America loves its underdog stories. Whether it's some unknown rising to prominence or a big name on the comeback trail after a fall from grace, there is always that desire to see those kinds of stories succeed over the long term.
So, we asked three of our contributors to each highlight a stock they see as a real underdog in the market today, and why investors should be watching it. Here's a quick look into why they picked banker Wells Fargo (NYSE:WFC), railcar manufacturer Greenbrier Companies (NYSE:GBX), and egg wholesaler Cal-Maine Foods (NASDAQ:CALM)
Banking on the stagecoach
Jordan Wathen (Wells Fargo): Maybe Wells Fargo isn't exactly the kind of stock you'd think of as an underdog, given that it trades near post-crisis highs like most banks. But since its recent accounts scandal, Wells Fargo has broadly lagged the larger banking industry. Some of its sector-lagging performance can be explained by asset sensitivity. It just doesn't have as much to gain from higher interest rates as other banks do. The other part can be explained by a widespread belief that Wells Fargo's fee generators won't be as lucrative as they used to be.
While Wells Fargo may be loved for its ability to generate fee income, its credit record is much better than that of its big-bank peers. In the years that followed the financial crisis, Wells Fargo's net charge-offs peaked at 2.3% of average loans, while Bank of America's reached 3.6%, and JPMorgan's "fortress" balance sheet endured losses equal to 3.4% of its loans.
Wells Fargo has a long history of adequately provisioning for losses, and running from markets where it sees increasing default risks. As a recent example, its decision to pull back on subprime auto lending in 2015 appears to have been well timed. As long as the aggressive sales processes didn't infect its underwriting or credit processes, it should continue to outperform its big-bank peers by simply being a little smarter about managing its lending risks.
A railroad investment picking up steam
Tyler Crowe (Greenbrier Companies): It's hard to deny the competitive advantages that railroads have over other forms of transportation for moving goods over long distances. The average revenue per ton-mile for moving goods via rail is consistently a small fraction of the cost to move things via truck or rail. This means that there is little chance that freight rail is going to be disrupted anytime soon. That is the underlying idea for investing in railcar manufacturer Greenbrier Companies, but the story is much deeper than that.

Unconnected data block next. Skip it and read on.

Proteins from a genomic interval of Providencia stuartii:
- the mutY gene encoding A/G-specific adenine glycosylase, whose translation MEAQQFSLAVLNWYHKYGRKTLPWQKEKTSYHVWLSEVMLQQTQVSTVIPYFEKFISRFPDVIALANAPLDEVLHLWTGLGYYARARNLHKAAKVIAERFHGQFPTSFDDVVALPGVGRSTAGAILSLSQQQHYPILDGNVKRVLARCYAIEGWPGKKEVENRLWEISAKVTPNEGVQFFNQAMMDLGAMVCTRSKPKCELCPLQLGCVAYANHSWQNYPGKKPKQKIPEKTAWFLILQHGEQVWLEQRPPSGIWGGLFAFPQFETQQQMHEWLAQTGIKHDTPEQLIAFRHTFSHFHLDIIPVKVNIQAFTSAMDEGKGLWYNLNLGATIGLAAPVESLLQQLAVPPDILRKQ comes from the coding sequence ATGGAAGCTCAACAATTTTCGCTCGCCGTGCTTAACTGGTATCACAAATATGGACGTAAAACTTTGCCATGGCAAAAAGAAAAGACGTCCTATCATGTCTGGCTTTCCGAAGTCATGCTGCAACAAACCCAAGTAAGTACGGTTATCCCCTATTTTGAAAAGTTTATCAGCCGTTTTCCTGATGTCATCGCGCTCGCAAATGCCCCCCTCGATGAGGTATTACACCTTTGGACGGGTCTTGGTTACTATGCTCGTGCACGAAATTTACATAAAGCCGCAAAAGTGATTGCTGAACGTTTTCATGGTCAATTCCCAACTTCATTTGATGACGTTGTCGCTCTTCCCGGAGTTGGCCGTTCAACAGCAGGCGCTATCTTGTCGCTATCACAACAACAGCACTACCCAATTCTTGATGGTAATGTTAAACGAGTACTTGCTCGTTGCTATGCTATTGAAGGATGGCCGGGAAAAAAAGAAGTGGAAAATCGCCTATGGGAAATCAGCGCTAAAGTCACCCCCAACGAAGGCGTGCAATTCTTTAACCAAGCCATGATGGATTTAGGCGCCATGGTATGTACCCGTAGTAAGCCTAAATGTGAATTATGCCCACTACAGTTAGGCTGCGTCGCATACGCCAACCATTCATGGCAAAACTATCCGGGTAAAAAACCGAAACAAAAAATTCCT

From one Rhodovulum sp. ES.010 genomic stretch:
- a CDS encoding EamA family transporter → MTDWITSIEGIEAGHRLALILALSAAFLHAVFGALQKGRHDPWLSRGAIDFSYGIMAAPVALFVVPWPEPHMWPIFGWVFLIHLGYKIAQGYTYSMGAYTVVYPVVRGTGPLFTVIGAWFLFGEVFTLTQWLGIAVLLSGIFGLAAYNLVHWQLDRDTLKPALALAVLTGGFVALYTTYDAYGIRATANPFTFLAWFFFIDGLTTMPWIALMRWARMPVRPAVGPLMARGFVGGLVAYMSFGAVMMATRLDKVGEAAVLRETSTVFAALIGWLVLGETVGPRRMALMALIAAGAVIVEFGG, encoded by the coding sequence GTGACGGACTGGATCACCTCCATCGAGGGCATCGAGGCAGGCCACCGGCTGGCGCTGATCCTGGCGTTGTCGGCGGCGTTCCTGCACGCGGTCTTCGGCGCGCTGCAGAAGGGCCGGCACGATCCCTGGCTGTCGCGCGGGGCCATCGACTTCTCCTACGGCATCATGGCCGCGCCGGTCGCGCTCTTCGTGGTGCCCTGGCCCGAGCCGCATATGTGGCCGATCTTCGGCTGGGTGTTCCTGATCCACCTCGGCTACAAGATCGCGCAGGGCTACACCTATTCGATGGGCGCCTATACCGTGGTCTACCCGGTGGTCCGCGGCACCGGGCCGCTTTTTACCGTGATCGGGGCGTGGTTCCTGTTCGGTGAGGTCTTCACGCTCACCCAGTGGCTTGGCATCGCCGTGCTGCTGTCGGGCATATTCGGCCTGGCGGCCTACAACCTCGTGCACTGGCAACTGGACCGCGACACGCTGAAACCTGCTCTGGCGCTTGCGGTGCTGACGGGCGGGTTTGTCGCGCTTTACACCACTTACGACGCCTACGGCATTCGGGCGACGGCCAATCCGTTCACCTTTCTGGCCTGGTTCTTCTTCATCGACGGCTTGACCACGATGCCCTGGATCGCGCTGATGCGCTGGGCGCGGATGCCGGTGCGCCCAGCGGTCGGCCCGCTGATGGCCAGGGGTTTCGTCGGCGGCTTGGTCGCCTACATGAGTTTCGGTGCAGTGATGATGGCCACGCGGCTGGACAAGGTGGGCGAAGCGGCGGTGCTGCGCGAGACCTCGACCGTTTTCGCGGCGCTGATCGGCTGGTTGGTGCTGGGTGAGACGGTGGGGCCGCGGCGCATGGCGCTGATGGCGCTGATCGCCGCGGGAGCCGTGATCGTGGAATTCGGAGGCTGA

Greenbrier has undergone a major transformation over the past several years. What was once a debt-laden company with middling returns on equity now has cleaned up its balance sheet and is churning out strong rates of return. During that time of higher debt, the company was making some large investments to revamp its manufacturing capacity and expand into other types of railcars to meet customer demand. These efforts have led to higher margins and a large backlog of work.
Wall Street doesn't seem to be wise to the changes that have happened at Greenbrier. The company's stock currently trades at an incredibly cheap enterprise value-to-EBITDA ratio of 3.97 times. This stock looks like a real gem of a value at a time when valuations at so many other stocks are getting awfully frothy.
A scrambled stock that has sunny-side-up potential
Beth McKenna (Cal-Maine Foods): One underdog stock I'm watching is that of Cal-Maine Foods, the largest producer and distributor of fresh shell eggs in the United States. The company isn't an underdog in the sense that it's a small player in its industry, but in the sense that its stock has been struggling, while the broader market has been performing well.
Cal-Maine stock's total return is negative 18.6% for the one-year period through Feb. 9, while the S&P 500 has returned 26.5% over this period. It remains, however, a long-term winner, as the chart below shows. This superior long-term performance reflects the company's sustainable competitive advantages and management's ability to execute, in my opinion. So I believe the company and its stock have a good shot at eventually resuming their strong performances.
Cal-Maine's recent stock-price volatility stems from the avian flu outbreak in the U.S. in the spring of 2015. (None of Cal-Maine's flock tested positive for the virus.) The company's year-over-year financial results benefited big-time from the surge in shell egg prices following the outbreak, though naturally suffered when shell egg prices fell back down to Earth. Moreover, export demand declined as a result of the outbreak and still hasn't recovered.
Cal-Maine has a strong balance sheet with just $22.5 million in debt and $197.7 million in cash at the end of the most recently reported quarter. So, unlike many smaller players, it's well equipped to weather the challenging market conditions. Moreover, the company has a huge long-term catalyst for growth: Nearly all major egg buyers, including retailers such as Wal-Mart and fast-food chains like McDonald's, have pledged to buy only eggs laid by cage-free hens by a certain date. As the industry's heavyweight, Cal-Maine has the most resources to ramp up its cage-free egg production capacity, which it has been doing.